A BBC Two documentary due to air Sunday 13 November at 9pm examines the differences in life chances between black and white children in 21st century Britain. The BBC visited Ark Globe Academy in South London as part of their filming and features Principal Matt Jones.
Matt Jones, one of only 15 black male headteachers in over 3,000 secondary schools in England, is interviewed by presenter David Harewood (from TV drama Homeland) and discusses the difficulties that young black people face when they try to make it to the top of the UK’s most prestigious professions.
Matt explains the vital role that a school can play and shares his experiences in raising aspiration and building cultural capital for students at Globe – so that they consider the top professions as realistic options for their future. He also talked about building the skills and personal attributes needed to succeed. David Harewood was filmed experiencing some of this for himself, as he visited a ‘Professional Pathways’ lesson, where Year 12 students were learning how to conduct themselves in a job interview.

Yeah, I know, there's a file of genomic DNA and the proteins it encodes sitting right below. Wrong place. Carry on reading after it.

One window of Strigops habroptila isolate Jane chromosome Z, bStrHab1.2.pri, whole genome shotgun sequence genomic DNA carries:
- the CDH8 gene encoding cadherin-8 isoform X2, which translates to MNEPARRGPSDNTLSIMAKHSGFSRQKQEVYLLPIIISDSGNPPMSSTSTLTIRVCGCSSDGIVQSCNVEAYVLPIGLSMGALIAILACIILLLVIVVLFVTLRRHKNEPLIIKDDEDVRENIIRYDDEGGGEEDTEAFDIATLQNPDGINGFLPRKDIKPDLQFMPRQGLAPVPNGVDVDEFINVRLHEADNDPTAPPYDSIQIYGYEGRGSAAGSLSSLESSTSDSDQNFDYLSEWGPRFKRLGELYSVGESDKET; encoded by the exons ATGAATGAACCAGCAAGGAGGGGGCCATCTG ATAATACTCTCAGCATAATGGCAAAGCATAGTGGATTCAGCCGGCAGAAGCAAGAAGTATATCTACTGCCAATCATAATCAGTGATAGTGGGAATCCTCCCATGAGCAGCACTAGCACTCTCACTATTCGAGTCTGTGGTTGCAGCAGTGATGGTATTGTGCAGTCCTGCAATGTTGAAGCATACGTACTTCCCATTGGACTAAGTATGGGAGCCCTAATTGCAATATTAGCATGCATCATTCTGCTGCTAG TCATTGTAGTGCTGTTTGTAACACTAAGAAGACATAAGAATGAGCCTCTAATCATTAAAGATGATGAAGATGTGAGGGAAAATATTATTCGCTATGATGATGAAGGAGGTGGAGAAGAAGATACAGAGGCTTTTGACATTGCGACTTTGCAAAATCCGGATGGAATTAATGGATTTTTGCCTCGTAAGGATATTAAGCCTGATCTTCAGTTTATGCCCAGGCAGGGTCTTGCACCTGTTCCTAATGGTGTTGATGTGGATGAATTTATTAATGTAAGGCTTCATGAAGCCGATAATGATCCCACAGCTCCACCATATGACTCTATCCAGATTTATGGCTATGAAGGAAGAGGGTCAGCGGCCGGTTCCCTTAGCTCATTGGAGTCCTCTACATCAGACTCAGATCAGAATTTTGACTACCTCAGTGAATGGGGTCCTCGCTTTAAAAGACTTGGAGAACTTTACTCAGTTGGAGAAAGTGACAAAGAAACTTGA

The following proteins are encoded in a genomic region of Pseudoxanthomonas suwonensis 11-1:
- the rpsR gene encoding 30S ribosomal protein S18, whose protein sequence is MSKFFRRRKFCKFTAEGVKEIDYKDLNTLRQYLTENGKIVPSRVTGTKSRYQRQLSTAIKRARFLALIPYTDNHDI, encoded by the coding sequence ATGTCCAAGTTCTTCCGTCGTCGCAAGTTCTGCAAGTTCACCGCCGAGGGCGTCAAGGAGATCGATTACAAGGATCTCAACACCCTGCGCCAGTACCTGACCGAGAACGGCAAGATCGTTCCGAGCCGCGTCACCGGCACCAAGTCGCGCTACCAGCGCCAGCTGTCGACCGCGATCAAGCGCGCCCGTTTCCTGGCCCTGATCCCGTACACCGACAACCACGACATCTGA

The documentary also unveils new economic inequality research that highlights just how great the gap is and showcases some of the country’s leading BAME parliamentarians.
Matt says: “Being black should not be an obstacle to becoming Prime Minister and if ‘elite’ institutions and the black community work constructively together to bring down certain barriers I believe it will happen.
It is crucial that we raise the issue of access to elite universities and the professions such as law, medicine and high finance. We measure our success at Ark Globe Academy not just by GCSE scores but also by how many of our students have gone on to Russell Group universities. If you walk around the corridors and ask students if they plan on going to university, 99 per cent of them will say yes.
We also really need more teachers and particularly headteachers from BME backgrounds. There is a lack of black role models in academia. Growing up, I saw very talented people around me who, despite their potential, did not succeed. I think it is important to instil an ethos of high expectations and hard work in all our young people and encourage them through example.”